Diversification: Mutual Funds vs. Exchange Traded Funds (ETFs)

by Clint Williams

Savvy diversification – a thoughtful mix of stocks and bonds – is much more important to long-term investing than any number of hot stock tips from your cousin’s barber.

Or was it your barber’s cousin?

Fortunately, you can buy stock in all of the America’s 500 largest companies – or a basket of bonds from around the world – while writing a single check to open a mutual fund account. Or by buying a single share of an exchange-traded fund.

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Exchange-traded funds trade on exchange like a stock. Shares can be bought and sold through a brokerage firm at any time during the trading day at the current market price. The net asset value of a mutual fund is determined once a day after the market closes. You can’t buy and sell mutual fund shares during the course of the day.

Mutual funds – sold and managed by companies such as Fidelity and Vanguard – were available before the Baby Boom. Exchange-traded funds – commonly referred to as ETFs – have been around since 1993. Interest in ETFs boomed in the 21st Century. In 2001, ETFs held about $83 billion in assets. In August, that number was $1.465 trillion. While that is a lot of money, the combined assets of the nation’s mutual funds – the investment option of most 401(ks) and IRAs – were $13.857 trillion.

While you can buy actively managed mutual funds – funds in which managers buy and sell in an effort to time the market and beat market averages – most experts says you’re better off simply investing in low-cost index funds. The most popular index is the S&P 500 Index – a basket of the stocks of the biggest 500 companies.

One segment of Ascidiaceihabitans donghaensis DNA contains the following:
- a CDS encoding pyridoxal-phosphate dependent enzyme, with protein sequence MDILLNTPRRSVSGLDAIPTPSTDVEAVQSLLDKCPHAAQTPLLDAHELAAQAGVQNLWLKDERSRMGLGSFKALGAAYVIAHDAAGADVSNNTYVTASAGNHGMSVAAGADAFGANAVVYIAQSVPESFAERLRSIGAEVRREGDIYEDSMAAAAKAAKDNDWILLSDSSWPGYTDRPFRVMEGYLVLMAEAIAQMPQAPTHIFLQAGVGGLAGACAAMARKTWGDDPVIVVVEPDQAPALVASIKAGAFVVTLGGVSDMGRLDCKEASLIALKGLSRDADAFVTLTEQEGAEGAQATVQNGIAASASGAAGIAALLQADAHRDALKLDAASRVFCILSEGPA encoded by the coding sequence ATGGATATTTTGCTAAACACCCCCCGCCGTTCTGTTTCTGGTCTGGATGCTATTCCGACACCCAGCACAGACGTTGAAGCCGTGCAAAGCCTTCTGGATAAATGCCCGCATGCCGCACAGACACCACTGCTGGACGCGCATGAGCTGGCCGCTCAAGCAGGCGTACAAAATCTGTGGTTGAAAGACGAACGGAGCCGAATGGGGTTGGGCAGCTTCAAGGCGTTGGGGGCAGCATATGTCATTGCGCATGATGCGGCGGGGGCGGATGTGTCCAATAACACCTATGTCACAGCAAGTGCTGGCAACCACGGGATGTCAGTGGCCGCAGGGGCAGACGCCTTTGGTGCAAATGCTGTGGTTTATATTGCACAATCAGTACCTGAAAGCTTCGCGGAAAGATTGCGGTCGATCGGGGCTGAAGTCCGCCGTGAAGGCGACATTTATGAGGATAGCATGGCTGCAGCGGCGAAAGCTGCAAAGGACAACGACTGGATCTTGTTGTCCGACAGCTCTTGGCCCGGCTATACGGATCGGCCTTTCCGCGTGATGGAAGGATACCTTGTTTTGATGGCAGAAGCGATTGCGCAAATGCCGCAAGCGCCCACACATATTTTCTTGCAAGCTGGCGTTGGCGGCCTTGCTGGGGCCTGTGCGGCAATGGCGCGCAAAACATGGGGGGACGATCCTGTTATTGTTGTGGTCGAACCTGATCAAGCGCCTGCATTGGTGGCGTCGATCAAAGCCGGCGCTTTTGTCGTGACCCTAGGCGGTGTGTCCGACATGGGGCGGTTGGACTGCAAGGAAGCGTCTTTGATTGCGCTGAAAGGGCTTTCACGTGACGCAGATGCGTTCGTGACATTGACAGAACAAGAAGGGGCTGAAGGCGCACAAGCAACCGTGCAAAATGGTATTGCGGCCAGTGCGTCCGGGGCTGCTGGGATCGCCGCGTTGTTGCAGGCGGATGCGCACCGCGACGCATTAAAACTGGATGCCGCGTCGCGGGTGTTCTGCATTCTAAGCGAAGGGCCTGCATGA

You can buy an S&P 500 index mutual fund and you can buy an S&P 500 ETF. Which is best?

It depends.

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ETFs have a major advantage over mutual funds – you can control when you pay income taxes on your profits. You don’t pay capital gains tax until you sell the ETF – just like selling a share of stock. Mutual funds – even an index fund – will sell stocks throughout the course of the year as stocks join and drop out of the S&P 500, for example. You may have to pay taxes on income you earned from those trades, even though you don’t cash in the mutual fund.

ETFs, for that reason, might be best for investments held outside of a tax-sheltered retirement account.

ETFs also enjoy a slight cost advantage – but not so much that you would really notice.

The expense ratio for Vanguard 500 Index Fund Investor shares, for example, is 0.17 percent. The expense ratio for a Vanguard 500 Index ETFs is 0.05 percent.

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Like a stock, you may have to pay a brokerage commission every time you buy or sell an ETF. But many companies now offer commission-free ETFs. It pays to shop, especially if you’re getting a plain-vanilla index.

Mutual funds often have a minimum initial investment. The Vanguard 500 Index requires a $3,000 minimum investment, for example. You can buy a single share of an ETF.